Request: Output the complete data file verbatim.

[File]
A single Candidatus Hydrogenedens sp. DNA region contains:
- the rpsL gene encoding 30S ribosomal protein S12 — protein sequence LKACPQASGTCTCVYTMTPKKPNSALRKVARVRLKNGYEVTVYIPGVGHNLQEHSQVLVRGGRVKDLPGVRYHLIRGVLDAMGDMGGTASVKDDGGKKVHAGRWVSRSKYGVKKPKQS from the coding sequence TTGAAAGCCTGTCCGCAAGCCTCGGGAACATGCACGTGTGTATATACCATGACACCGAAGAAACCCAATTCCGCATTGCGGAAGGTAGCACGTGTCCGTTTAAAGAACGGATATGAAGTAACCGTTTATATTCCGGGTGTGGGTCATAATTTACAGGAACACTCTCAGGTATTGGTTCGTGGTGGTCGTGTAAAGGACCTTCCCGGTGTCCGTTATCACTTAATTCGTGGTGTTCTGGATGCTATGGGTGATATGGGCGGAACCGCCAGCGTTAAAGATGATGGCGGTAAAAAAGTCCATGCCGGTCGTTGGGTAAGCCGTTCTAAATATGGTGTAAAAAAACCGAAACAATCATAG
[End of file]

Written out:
A single Candidatus Hydrogenedens sp. DNA region contains:
- the rpsL gene encoding 30S ribosomal protein S12 — protein sequence LKACPQASGTCTCVYTMTPKKPNSALRKVARVRLKNGYEVTVYIPGVGHNLQEHSQVLVRGGRVKDLPGVRYHLIRGVLDAMGDMGGTASVKDDGGKKVHAGRWVSRSKYGVKKPKQS from the coding sequence TTGAAAGCCTGTCCGCAAGCCTCGGGAACATGCACGTGTGTATATACCATGACACCGAAGAAACCCAATTCCGCATTGCGGAAGGTAGCACGTGTCCGTTTAAAGAACGGATATGAAGTAACCGTTTATATTCCGGGTGTGGGTCATAATTTACAGGAACACTCTCAGGTATTGGTTCGTGGTGGTCGTGTAAAGGACCTTCCCGGTGTCCGTTATCACTTAATTCGTGGTGTTCTGGATGCTATGGGTGATATGGGCGGAACCGCCAGCGTTAAAGATGATGGCGGTAAAAAAGTCCATGCCGGTCGTTGGGTAAGCCGTTCTAAATATGGTGTAAAAAAACCGAAACAATCATAG